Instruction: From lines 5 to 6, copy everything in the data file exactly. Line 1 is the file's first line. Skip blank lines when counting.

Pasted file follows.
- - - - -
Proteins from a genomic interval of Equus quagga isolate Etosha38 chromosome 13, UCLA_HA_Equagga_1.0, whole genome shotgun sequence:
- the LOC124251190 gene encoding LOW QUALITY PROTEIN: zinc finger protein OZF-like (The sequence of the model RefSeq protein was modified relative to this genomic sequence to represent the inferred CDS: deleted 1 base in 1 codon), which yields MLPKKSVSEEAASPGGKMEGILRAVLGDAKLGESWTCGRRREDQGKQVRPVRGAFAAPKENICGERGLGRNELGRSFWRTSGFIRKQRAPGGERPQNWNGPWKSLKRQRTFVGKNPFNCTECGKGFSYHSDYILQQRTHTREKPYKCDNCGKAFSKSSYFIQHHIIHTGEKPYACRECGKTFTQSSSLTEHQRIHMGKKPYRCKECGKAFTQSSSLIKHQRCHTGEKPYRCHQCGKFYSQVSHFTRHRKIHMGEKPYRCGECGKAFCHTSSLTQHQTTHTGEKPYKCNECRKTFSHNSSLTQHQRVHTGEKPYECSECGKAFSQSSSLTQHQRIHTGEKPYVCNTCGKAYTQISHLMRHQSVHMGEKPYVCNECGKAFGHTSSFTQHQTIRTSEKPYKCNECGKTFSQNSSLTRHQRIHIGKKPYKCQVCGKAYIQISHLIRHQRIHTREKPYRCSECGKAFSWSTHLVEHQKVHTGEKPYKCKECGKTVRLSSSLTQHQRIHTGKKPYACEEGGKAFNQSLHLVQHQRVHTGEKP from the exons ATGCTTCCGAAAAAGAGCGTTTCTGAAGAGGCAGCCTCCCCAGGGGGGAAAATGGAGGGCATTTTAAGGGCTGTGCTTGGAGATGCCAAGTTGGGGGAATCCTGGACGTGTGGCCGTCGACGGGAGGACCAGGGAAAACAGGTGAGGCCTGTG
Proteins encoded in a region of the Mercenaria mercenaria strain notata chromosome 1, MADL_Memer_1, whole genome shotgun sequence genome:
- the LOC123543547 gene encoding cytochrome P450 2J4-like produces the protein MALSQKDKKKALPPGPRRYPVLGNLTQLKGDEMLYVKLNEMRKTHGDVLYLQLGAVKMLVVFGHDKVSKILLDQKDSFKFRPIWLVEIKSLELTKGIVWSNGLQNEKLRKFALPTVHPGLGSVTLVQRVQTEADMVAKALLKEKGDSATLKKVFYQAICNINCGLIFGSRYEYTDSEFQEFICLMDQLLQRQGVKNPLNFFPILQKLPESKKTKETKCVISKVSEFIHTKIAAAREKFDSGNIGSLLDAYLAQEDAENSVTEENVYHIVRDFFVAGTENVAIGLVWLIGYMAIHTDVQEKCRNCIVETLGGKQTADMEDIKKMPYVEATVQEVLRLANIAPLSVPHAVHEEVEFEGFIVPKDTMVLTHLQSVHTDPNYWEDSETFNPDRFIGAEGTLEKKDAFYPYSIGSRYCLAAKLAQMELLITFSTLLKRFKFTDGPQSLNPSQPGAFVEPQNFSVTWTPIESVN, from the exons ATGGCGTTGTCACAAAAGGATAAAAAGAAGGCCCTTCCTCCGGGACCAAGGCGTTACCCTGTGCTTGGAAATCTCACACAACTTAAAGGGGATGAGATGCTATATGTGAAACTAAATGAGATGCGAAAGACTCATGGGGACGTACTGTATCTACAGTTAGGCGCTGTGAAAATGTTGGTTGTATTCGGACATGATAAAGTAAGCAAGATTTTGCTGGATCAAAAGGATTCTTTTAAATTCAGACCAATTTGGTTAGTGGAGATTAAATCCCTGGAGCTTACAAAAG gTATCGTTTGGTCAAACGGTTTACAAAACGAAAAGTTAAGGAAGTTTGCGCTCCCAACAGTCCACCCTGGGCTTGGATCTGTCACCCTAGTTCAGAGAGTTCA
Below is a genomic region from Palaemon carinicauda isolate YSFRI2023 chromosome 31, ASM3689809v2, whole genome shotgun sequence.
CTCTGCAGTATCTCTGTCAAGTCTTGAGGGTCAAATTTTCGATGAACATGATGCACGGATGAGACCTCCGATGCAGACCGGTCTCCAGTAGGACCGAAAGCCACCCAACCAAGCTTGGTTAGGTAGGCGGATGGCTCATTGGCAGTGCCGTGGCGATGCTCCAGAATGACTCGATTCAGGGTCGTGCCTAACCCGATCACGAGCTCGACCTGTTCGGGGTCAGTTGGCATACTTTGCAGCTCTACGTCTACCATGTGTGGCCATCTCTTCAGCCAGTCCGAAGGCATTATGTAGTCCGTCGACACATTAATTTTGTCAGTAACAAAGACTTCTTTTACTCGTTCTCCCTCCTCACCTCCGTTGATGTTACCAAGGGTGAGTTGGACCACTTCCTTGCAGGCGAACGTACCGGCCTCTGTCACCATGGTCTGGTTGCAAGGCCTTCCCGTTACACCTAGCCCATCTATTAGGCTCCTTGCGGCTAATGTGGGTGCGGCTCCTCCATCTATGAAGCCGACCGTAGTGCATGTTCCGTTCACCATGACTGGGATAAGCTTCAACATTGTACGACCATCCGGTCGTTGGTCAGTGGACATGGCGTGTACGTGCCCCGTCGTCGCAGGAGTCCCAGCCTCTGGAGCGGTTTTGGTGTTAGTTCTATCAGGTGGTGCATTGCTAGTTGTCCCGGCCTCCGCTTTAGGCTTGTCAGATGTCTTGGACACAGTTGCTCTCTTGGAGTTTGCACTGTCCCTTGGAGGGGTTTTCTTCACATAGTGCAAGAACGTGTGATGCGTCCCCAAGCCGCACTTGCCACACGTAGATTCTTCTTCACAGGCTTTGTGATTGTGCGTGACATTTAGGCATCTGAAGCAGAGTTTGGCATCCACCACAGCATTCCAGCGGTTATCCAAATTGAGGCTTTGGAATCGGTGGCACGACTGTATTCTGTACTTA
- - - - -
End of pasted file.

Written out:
Below is a genomic region from Palaemon carinicauda isolate YSFRI2023 chromosome 31, ASM3689809v2, whole genome shotgun sequence.
CTCTGCAGTATCTCTGTCAAGTCTTGAGGGTCAAATTTTCGATGAACATGATGCACGGATGAGACCTCCGATGCAGACCGGTCTCCAGTAGGACCGAAAGCCACCCAACCAAGCTTGGTTAGGTAGGCGGATGGCTCATTGGCAGTGCCGTGGCGATGCTCCAGAATGACTCGATTCAGGGTCGTGCCTAACCCGATCACGAGCTCGACCTGTTCGGGGTCAGTTGGCATACTTTGCAGCTCTACGTCTACCATGTGTGGCCATCTCTTCAGCCAGTCCGAAGGCATTATGTAGTCCGTCGACACATTAATTTTGTCAGTAACAAAGACTTCTTTTACTCGTTCTCCCTCCTCACCTCCGTTGATGTTACCAAGGGTGAGTTGGACCACTTCCTTGCAGGCGAACGTACCGGCCTCTGTCACCATGGTCTGGTTGCAAGGCCTTCCCGTTACACCTAGCCCATCTATTAGGCTCCTTGCGGCTAATGTGGGTGCGGCTCCTCCATCTATGAAGCCGACCGTAGTGCATGTTCCGTTCACCATGACTGGGATAAGCTTCAACATTGTACGACCATCCGGTCGTTGGTCAGTGGACATGGCGTGTACGTGCCCCGTCGTCGCAGGAGTCCCAGCCTCTGGAGCGGTTTTGGTGTTAGTTCTATCAGGTGGTGCATTGCTAGTTGTCCCGGCCTCCGCTTTAGGCTTGTCAGATGTCTTGGACACAGTTGCTCTCTTGGAGTTTGCACTGTCCCTTGGAGGGGTTTTCTTCACATAGTGCAAGAACGTGTGATGCGTCCCCAAGCCGCACTTGCCACACGTAGATTCTTCTTCACAGGCTTTGTGATTGTGCGTGACATTTAGGCATCTGAAGCAGAGTTTGGCATCCACCACAGCATTCCAGCGGTTATCCAAATTGAGGCTTTGGAATCGGTGGCACGACTGTATTCTGTACTTA